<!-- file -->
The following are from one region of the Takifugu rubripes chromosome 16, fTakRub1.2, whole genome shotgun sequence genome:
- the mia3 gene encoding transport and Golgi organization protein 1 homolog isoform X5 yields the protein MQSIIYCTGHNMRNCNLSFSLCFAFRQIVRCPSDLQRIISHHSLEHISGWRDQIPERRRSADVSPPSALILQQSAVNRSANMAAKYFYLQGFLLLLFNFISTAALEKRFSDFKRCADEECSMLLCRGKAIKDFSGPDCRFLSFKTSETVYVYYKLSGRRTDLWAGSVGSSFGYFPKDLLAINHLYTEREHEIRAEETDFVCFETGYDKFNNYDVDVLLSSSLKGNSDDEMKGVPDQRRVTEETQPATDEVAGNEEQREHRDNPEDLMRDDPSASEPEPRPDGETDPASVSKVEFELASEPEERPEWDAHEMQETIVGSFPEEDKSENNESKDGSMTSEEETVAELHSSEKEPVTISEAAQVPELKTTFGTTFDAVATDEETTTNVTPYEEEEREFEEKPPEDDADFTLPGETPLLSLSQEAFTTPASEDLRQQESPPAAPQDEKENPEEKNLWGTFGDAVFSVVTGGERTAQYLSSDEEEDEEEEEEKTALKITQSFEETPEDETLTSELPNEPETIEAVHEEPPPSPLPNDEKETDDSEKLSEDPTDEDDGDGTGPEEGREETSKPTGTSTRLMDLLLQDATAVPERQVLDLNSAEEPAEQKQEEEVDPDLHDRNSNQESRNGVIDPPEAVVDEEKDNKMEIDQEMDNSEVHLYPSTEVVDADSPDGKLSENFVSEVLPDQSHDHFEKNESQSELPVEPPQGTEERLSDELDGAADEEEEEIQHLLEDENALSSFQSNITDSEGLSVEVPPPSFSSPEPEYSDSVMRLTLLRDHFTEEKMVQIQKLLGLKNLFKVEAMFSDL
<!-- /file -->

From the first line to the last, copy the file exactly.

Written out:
The following are from one region of the Takifugu rubripes chromosome 16, fTakRub1.2, whole genome shotgun sequence genome:
- the mia3 gene encoding transport and Golgi organization protein 1 homolog isoform X5 yields the protein MQSIIYCTGHNMRNCNLSFSLCFAFRQIVRCPSDLQRIISHHSLEHISGWRDQIPERRRSADVSPPSALILQQSAVNRSANMAAKYFYLQGFLLLLFNFISTAALEKRFSDFKRCADEECSMLLCRGKAIKDFSGPDCRFLSFKTSETVYVYYKLSGRRTDLWAGSVGSSFGYFPKDLLAINHLYTEREHEIRAEETDFVCFETGYDKFNNYDVDVLLSSSLKGNSDDEMKGVPDQRRVTEETQPATDEVAGNEEQREHRDNPEDLMRDDPSASEPEPRPDGETDPASVSKVEFELASEPEERPEWDAHEMQETIVGSFPEEDKSENNESKDGSMTSEEETVAELHSSEKEPVTISEAAQVPELKTTFGTTFDAVATDEETTTNVTPYEEEEREFEEKPPEDDADFTLPGETPLLSLSQEAFTTPASEDLRQQESPPAAPQDEKENPEEKNLWGTFGDAVFSVVTGGERTAQYLSSDEEEDEEEEEEKTALKITQSFEETPEDETLTSELPNEPETIEAVHEEPPPSPLPNDEKETDDSEKLSEDPTDEDDGDGTGPEEGREETSKPTGTSTRLMDLLLQDATAVPERQVLDLNSAEEPAEQKQEEEVDPDLHDRNSNQESRNGVIDPPEAVVDEEKDNKMEIDQEMDNSEVHLYPSTEVVDADSPDGKLSENFVSEVLPDQSHDHFEKNESQSELPVEPPQGTEERLSDELDGAADEEEEEIQHLLEDENALSSFQSNITDSEGLSVEVPPPSFSSPEPEYSDSVMRLTLLRDHFTEEKMVQIQKLLGLKNLFKVEAMFSDL